Thrips or Spider Mites? How to tell the difference
The signs of thrips and spider mites are very similar, making it pretty difficult to see the difference between Thrips and spider mites.
Thankfully they are some ways to identify whether you’re dealing with Spider mites or Thrips.
Telling the difference between Spider mites and Thrips can be a little tricky at first. Since they both feed on the chlorophyll present in the leaves, they leave small white spots on them which is generally why they are confused.
Apart from that similarity they actually have nothing to do with one another, they’re not even in the same family! Thrips are insects and spider mites are part of the Arachnid family.
Here’s what we’re going to cover:
What are the difference between Thrips and Spider Mites?
The main difference within the symptoms of spider mites is the way the white (or grayish) marks appear. With mites the white marks appear mainly along the main-rib and veins of the leaves whereas with Thrips it will be randomly distributed.
This is due to the fact that the mites live under the leaf and the thrips move around (or fly around) on the top of the leaves.
Let’s get into the differences in detail:
Detailed differences between Mites and Thrips
| Symptom differences|
|Where do they live|
on the plant
|Above the leaves. Once Thrips are big enough by looking close enough you will be able to see them crawling around.||Below the leaves – Spider mites live under, lay eggs and die under the leaves. It’s very hard to see individual mites but by looking under the leaf you can notice the black dots.|
|Webbing||No.||Yes – Webbing will appear under the leaf at first. Once the colony is well developed it will spread to the buds.|
Here’s a step by step evolution
|Infestation method||When they can fly they will do so from one part of the room to the next.|
If they are not able to fly than they will crawl from leaf to leaf or by going down one plant and up to then next.
|From leaf to leaf or by crawling down the plant and up the next.|
|Flight possibility||Sometimes – Depending on the specie thrips are able to live.|
Generally the one’s that invade Marijuana cultures have the ability to fly.
This is the main reason why you’ll notice random spreading making you think “how the hell did they get there”.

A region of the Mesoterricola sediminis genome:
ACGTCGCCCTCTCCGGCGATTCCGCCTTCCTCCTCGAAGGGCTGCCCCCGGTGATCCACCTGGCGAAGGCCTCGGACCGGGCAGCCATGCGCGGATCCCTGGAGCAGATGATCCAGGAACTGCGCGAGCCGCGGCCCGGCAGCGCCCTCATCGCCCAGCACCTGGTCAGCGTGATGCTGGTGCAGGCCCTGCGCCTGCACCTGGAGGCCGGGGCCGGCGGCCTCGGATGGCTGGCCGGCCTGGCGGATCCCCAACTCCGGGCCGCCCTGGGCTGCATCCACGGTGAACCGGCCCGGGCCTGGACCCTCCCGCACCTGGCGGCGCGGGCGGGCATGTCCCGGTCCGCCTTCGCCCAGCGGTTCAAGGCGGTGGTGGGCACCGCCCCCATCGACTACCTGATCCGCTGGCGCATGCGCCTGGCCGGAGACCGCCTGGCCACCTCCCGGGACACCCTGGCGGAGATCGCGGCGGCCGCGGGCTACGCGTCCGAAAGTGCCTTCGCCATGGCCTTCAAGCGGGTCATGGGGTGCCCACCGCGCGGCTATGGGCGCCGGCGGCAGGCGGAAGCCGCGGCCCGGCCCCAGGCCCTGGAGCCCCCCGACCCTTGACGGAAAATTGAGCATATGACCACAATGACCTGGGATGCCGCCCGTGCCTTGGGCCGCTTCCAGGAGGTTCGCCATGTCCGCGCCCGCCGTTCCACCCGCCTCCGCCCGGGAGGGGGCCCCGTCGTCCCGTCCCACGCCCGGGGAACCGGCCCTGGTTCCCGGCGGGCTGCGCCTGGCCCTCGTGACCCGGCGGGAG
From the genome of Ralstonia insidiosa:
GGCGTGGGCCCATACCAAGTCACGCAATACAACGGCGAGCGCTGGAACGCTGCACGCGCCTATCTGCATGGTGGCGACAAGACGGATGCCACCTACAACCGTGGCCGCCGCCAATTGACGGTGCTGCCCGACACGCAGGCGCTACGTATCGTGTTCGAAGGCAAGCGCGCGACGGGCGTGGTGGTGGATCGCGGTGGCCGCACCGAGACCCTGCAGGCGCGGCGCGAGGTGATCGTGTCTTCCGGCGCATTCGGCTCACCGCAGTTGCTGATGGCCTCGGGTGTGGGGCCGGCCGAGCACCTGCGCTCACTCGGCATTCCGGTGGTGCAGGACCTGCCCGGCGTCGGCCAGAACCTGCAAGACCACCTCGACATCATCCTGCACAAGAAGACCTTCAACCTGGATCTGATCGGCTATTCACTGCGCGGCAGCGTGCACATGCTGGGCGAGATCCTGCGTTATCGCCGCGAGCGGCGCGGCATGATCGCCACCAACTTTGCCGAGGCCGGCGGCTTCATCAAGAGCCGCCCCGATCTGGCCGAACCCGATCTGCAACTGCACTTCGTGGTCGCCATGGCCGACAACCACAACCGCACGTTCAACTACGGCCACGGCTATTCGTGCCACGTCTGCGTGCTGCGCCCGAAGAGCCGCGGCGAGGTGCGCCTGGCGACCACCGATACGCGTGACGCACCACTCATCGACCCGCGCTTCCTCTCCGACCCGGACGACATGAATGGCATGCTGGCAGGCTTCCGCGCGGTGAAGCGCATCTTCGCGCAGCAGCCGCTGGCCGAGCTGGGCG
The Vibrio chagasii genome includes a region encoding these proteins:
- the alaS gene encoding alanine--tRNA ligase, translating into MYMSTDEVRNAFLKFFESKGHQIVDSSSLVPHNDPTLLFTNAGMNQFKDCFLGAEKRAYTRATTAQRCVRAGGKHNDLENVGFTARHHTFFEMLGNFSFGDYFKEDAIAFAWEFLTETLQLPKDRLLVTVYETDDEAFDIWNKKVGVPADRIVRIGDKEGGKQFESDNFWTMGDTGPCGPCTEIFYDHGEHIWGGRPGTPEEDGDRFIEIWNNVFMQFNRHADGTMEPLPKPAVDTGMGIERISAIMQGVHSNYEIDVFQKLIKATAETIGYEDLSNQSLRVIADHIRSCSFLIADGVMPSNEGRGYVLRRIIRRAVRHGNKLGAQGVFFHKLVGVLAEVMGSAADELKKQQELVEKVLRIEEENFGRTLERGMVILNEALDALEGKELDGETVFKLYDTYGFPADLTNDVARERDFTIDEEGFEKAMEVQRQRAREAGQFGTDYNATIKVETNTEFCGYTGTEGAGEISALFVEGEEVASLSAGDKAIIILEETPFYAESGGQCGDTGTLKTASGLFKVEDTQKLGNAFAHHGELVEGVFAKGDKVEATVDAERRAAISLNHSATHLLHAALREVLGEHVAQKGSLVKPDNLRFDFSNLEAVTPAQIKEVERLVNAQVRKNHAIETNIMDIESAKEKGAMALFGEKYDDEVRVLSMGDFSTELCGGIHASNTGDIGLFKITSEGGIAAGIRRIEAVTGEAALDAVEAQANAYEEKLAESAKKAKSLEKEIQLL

|No – Spider mites being a part of the Arachnid family they cannot fly.|
|Egg location||Thrips lay their eggs within the soft tissue of the plant.|
This isn’t damaging to the plant itself but protects the eggs.
|Mites lay their eggs within the webbing under the leaves or across the bugs, depending on the size of the colony|
|Hatching period||2 to 7 days, depending on the specie||3 to 5 days, depending on the specie|
|Lifespand||Up to 45 days||Most species live between 14 and 21 days|
|Size||Between 0.5 mm and 1.5 mm||Under 1.0 mm|
What are the similarities between Thrips and Spider Mites?
Thrips and Spider mites actually have a couple things in common, whether it’s where they feed or the environment they live in.
Let’s get into it:
Similarities between Mites and Thrips
|Similarities||Spider Mites and Thrips|
|Environment||They both enjoy hot and dry environment. Over 25°C (77°F) and under 30% Humidity.|
|Feeding||Spider mites and Thrips feed on the chlorophyll within the leaves of the plant.|
That is the reason why you can see the white spots
|Hibernation phases||Thrips born in late summer will go into diapause until spring time where the specie can thrive again.|
Spider mites eggs on their end can stay in hibernation mode for months until they are waken up.
|Treatment methods||As long as your spider mite colony hasn’t developed an immunity, all mainstream organic or chemical pesticides are effective on both (ex: neem oil).|
Alright guys that’s it for this one; We’re going to keep adding some info here so if you have a specific question don’t hesitate to contact us via the contact form our our little questionnaire on the bottom right.
In the mean time check out our grow journal or our other tips!
Compare Cannabis Strain Characteristics and Seed Prices 🙂
You have an Indoor Growing issue? Here's everything we've covered so far
Have a question? Get in touch with us!